Duke Wenceslaus was a profoundly devout Catholic. He yearned for the entirety of Bohemia to embrace Christianity and sought to fulfill this mission by fervent prayers. Diligent in his daily duties, he would frequently devote entire nights to prayer before the Blessed Sacrament. He practiced regular penances, beautified the church, and took joy in preparing bread for the Mass, which he attended daily.

Early Bohemian biographers note an episode in which a neighboring prince aimed to annex Bohemia to obliterate the Catholic faith. Passionate about defending the faith, Wenceslaus led his army to confront the prince. As they clashed, Wenceslaus proposed a duel, with the victor ruling Bohemia. The prince consented, but as they charged, Wenceslaus was shielded by two enormous angels, sending fear into the prince and prompting him to immediately repent.

Throughout his rule, Wenceslaus invited numerous Germanic priests into Bohemia. Although Saints Cyril and Methodius had introduced the liturgy in Slavic, Wenceslaus favored Latin, encouraging its revival and widespread adoption. This preference impacted Bohemia’s liturgical customs, with the Latin rite prevailing over the Eastern rites of the Byzantine Empire.

Wenceslaus’ reign was tragically short. In his twenties, his mother, who preferred power to maternal affection, orchestrated his assassination, designating her younger son as the executioner. Boleslaus invited Wenceslaus to a meal and then slew his own brother. Wenceslaus’ last words are recorded as, “May God forgive you, brother.” Shortly after, Wenceslaus was venerated as a martyr and saint, inspiring biographies and becoming a beacon of virtue for future monarchs. Though Wenceslaus died as a duke, Holy Roman Emperor Otto I posthumously crowned him king, earning him the title “Good King Wenceslas.” Moved by the admiration for Wenceslaus and the miracles attributed to his intercession, his assassin-brother Boleslaus the Cruel sought penance. No records indicate Drahomíra’s remorse.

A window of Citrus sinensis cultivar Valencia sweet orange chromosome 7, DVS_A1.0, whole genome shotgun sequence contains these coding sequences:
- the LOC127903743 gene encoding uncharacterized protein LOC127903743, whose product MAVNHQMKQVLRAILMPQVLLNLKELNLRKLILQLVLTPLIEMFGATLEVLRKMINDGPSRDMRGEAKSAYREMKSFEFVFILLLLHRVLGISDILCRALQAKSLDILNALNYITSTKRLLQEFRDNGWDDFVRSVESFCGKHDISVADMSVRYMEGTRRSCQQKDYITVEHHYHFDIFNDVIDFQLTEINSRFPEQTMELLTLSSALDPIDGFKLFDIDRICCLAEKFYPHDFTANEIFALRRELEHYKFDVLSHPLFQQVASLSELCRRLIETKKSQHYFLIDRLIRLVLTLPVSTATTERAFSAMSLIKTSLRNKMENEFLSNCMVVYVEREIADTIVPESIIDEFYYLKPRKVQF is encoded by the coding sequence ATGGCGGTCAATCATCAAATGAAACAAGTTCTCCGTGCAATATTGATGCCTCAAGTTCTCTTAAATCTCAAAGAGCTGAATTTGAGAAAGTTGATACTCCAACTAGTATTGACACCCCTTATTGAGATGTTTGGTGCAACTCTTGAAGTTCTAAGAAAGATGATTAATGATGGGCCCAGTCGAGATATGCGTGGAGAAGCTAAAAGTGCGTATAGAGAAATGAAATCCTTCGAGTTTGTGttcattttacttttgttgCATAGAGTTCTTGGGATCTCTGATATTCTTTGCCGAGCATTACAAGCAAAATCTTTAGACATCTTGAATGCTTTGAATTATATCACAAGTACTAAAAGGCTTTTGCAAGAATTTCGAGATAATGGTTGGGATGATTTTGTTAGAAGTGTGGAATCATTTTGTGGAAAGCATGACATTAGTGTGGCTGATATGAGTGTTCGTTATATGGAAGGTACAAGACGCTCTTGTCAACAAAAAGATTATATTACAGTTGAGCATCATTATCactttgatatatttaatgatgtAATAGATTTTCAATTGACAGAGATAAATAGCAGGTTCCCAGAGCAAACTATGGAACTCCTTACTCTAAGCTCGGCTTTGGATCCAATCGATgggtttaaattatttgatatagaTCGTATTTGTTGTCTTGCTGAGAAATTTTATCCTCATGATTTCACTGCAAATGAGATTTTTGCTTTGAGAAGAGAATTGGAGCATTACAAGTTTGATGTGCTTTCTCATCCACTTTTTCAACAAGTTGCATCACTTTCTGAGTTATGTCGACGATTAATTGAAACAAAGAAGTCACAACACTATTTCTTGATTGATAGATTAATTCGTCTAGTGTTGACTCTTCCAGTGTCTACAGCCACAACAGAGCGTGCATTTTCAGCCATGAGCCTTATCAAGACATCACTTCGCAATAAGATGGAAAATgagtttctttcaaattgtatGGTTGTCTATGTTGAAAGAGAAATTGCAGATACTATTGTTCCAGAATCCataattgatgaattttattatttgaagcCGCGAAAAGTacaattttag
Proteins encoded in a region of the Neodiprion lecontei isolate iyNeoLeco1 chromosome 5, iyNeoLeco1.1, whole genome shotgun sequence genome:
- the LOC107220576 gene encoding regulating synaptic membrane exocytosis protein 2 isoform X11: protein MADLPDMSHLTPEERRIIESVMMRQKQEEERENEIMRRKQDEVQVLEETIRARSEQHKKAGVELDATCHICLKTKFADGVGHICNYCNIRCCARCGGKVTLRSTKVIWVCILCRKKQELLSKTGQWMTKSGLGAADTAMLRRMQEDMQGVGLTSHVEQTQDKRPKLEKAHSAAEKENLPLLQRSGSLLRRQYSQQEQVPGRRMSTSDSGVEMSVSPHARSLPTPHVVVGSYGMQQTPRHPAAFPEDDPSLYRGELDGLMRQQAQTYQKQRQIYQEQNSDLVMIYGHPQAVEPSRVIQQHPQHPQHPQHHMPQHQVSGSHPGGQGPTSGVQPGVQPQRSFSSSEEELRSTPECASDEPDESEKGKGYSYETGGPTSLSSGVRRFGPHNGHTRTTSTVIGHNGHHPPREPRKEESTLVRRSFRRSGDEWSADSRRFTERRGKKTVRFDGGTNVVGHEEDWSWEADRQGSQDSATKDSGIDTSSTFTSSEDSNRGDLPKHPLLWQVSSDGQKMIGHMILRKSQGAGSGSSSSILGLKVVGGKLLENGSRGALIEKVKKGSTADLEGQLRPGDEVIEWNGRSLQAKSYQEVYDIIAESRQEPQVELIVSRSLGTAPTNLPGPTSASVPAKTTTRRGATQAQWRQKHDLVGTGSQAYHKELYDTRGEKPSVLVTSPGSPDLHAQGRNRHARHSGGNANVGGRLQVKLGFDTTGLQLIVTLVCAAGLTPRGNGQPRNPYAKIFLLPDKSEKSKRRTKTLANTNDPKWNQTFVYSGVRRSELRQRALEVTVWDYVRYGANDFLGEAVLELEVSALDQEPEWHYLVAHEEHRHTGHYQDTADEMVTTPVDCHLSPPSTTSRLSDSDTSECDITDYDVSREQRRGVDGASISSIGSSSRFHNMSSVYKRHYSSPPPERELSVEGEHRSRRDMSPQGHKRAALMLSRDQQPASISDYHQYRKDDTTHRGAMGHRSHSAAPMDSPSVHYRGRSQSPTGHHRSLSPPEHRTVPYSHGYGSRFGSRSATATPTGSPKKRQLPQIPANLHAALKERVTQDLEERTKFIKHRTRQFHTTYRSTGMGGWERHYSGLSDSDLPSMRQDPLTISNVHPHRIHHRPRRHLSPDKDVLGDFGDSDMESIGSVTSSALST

Saint Wenceslaus epitomizes the supremacy of divine love over earthly allurements. His life, marked by devout prayer, resolute leadership, and boundless compassion—even towards adversaries—attests to the primacy of God’s love over the worldly pursuits of power, prestige, or wealth. He serves as an exemplary figure for both leaders and followers. Allow him to inspire you today so that you will make the Gospel the central focus of your life.

Prayer: Saint Wenceslaus, you listened to the voice of God, learned the faith through the instrumentality of your grandmother, and chose the Gospel as the central mission of your governance. Please pray for me, that I will always choose Christ above anything this world has to offer and make the proclamation of the Gospel my central mission in life. Saint Wenceslaus, pray for me. Jesus, I trust in You.

Reflection taken from:

Saints and Feasts of the Liturgical Year
Volumes One–Four


Further Reading:

Catholic Saints & Feasts

Catholic Encyclopedia

Catholic Saints Info

Butler’s Lives of the Saints

Catholic Fire

Catholic News Agency

Legends of the Blessed Sacrament

Sanctoral

Catholic Culture

Wikipedia

All Saints for Today

Saints A–Z>>>


(Short Version)

September 28: Saint Wenceslaus, Martyr—Optional Memorial

c. 907–929
Patron Saint of brewers, Czech Republic, Bohemia, and Slovakia
Pre-Congregation canonization